“I often find there is a significant discrepancy between what clients say they want and what they actually want, “ says Hewitt. “Some of my male clients are quite impractical when it comes to property. Nine times out of 10, it will be the woman who makes the final decision, when she has ticked all of the boxes she has to.
Perhaps the real value of good relocation specialists – and a good reason to consider employing one – lies in the fact that, unlike estate agents, they act for the buyer, not the seller. Michael Edwardes, who worked as an estate agent in London for many years, but has recently started a relocation business City to Country (www.propertyforsalecountryside.co.uk), in Bath, sees a clear distinction between the two roles.
“When I was an estate agent showing a client around a house, I instinctively focused on its good points. Now I am much more likely to focus on its bad points, little subtleties that may be missed on a first viewing. I am not interested in striking a quick deal, I want my clients to be satisfied that they have got the property they want. “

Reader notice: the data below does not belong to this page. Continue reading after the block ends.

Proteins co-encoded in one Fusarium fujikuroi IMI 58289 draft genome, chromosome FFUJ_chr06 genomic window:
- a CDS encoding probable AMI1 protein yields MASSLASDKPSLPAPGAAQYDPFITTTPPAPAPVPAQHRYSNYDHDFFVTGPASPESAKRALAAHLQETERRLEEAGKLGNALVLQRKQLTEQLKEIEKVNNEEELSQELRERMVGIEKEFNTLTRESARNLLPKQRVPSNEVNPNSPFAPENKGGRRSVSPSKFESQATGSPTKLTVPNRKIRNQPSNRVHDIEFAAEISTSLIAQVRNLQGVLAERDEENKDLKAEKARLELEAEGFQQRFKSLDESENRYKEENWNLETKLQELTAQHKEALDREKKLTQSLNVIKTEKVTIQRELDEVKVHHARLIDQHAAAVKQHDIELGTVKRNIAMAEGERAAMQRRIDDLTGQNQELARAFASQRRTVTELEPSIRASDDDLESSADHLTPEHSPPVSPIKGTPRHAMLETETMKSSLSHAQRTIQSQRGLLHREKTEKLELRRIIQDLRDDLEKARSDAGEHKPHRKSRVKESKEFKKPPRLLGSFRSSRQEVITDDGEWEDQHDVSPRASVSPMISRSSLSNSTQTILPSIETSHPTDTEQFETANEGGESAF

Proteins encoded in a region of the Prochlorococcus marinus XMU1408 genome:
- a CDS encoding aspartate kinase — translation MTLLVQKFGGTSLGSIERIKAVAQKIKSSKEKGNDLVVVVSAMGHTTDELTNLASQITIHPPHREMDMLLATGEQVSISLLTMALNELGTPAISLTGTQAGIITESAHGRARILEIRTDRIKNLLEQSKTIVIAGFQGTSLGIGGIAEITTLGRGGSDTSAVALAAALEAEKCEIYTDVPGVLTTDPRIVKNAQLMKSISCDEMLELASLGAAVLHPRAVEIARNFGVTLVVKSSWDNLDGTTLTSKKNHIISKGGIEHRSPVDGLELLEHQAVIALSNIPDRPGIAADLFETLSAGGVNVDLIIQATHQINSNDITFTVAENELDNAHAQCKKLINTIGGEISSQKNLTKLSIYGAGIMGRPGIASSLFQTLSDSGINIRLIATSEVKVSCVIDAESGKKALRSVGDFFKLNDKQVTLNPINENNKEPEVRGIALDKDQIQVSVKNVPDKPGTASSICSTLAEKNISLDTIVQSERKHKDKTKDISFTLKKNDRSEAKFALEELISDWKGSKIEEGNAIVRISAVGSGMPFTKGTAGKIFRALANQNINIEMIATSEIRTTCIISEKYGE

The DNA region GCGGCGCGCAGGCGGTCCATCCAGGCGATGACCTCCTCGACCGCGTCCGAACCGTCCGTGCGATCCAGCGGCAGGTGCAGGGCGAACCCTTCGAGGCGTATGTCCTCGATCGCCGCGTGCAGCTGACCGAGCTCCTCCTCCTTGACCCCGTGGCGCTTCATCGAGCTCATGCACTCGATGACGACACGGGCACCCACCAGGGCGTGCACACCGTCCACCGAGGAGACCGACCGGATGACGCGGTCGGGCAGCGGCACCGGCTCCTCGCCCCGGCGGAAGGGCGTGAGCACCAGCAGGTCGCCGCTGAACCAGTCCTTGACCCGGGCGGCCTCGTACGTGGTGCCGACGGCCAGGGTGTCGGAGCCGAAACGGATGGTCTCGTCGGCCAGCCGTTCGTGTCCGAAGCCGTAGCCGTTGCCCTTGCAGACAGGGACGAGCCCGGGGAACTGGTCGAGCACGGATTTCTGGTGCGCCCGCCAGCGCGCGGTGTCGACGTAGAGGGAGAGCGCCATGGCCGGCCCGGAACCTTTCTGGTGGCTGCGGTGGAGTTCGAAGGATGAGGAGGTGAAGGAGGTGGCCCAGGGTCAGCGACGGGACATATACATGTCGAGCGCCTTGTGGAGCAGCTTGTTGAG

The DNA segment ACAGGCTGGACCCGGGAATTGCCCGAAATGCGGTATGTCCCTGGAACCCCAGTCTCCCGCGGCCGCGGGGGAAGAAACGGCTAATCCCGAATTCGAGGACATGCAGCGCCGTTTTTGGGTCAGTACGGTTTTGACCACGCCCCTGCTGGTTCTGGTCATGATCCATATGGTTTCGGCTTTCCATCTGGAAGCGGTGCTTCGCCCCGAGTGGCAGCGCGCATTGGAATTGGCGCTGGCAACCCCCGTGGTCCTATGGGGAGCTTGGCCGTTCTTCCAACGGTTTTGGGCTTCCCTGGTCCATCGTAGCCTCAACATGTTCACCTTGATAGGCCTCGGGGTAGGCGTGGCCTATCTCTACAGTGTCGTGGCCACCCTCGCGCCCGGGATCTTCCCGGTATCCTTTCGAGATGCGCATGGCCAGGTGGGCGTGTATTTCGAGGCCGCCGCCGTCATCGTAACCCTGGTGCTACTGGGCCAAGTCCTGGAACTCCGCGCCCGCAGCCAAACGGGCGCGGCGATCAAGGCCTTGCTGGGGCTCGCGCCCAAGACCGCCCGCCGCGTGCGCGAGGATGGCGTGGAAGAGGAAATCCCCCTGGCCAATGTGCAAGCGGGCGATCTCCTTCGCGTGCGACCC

The Bath property market is significantly different from the Buckinghamshire one. Not many residents commute to London every day. But there is no shortage of overseas buyers – Edwardes has had clients from Spain and Singapore on his books – and weekly commuters with small families who need advice about the best local schools for example.
“We’re a one-stop shop, committed to taking away the pressure, the stress and the time-consuming choices,” he says. Edwardes offers a bespoke service, with no risk of conflict of interest. On a point of professional principle, he will not – as estate agents notoriously do – show two clients the same property, with the idea of playing them off against each other.
No relocation professional can promise to find a client their ideal home. But the best do offer genuine independence – not to mention the willingness to put in the long hours of footslogging on their client’s behalf.
Telegraph’s property relocation articleRead a copy of the